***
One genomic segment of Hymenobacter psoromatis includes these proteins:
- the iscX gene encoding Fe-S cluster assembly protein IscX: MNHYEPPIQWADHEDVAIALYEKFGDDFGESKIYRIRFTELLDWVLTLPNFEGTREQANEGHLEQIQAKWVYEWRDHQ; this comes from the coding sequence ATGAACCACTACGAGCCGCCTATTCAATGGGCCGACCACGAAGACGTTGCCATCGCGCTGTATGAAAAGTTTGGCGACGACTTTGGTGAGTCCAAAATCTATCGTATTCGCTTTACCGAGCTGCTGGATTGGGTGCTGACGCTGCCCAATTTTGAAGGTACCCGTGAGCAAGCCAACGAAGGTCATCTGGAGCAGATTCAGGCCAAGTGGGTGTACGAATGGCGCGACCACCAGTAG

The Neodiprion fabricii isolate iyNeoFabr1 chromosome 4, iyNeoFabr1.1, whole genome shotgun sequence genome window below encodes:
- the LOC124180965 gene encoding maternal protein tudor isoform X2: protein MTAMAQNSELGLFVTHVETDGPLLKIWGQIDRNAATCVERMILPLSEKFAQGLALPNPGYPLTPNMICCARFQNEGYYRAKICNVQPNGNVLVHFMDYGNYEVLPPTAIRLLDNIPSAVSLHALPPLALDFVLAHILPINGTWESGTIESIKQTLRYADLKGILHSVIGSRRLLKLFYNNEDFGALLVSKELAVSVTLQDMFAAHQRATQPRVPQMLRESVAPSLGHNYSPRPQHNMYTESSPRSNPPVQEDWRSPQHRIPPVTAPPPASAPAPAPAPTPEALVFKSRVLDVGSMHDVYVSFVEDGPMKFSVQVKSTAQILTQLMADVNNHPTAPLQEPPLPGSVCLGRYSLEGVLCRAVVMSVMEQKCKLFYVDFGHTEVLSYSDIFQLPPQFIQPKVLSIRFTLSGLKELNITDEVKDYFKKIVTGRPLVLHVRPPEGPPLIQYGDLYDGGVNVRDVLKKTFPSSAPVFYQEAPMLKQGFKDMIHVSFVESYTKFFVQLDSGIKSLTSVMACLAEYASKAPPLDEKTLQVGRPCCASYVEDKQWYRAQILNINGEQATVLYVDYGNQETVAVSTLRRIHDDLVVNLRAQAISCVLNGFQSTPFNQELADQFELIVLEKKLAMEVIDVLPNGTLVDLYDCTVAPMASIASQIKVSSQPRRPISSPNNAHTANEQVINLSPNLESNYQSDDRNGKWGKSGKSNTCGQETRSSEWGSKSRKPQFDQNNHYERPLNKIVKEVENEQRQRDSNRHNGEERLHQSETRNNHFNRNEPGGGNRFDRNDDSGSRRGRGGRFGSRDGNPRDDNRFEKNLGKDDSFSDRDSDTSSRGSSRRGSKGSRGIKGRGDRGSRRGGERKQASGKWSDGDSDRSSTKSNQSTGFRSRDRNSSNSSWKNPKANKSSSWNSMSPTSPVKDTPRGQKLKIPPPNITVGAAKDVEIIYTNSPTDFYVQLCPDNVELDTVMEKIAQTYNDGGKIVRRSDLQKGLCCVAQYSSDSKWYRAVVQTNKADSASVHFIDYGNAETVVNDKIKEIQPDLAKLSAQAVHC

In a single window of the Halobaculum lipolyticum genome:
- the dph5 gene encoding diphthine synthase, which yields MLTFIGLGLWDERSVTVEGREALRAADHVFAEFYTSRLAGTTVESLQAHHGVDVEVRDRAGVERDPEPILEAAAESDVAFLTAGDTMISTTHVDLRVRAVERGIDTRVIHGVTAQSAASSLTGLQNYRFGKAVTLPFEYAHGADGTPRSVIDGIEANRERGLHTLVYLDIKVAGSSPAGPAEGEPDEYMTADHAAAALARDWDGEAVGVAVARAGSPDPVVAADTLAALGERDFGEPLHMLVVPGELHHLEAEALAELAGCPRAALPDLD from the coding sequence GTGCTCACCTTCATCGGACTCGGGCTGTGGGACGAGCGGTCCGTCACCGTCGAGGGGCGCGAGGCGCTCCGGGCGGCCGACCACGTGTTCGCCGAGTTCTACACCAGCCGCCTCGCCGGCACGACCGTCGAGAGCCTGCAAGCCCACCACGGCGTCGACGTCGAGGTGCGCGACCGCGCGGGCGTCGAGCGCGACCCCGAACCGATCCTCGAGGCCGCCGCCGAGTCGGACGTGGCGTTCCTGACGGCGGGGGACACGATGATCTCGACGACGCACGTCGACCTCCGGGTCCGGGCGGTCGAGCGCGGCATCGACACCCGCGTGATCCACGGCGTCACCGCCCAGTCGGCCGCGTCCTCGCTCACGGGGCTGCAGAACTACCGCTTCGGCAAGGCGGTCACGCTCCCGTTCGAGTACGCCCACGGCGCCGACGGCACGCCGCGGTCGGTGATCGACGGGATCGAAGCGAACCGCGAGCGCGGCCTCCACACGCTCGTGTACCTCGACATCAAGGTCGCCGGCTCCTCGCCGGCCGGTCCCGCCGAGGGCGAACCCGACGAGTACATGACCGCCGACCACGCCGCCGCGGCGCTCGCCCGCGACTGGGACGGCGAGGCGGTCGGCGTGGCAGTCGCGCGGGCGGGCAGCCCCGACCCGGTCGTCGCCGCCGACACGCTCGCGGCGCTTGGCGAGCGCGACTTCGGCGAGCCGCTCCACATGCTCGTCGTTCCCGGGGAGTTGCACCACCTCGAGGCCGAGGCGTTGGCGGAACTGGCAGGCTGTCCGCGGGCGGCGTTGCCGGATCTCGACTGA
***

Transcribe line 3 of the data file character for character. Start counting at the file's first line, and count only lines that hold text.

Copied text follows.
The Neodiprion fabricii isolate iyNeoFabr1 chromosome 4, iyNeoFabr1.1, whole genome shotgun sequence genome window below encodes: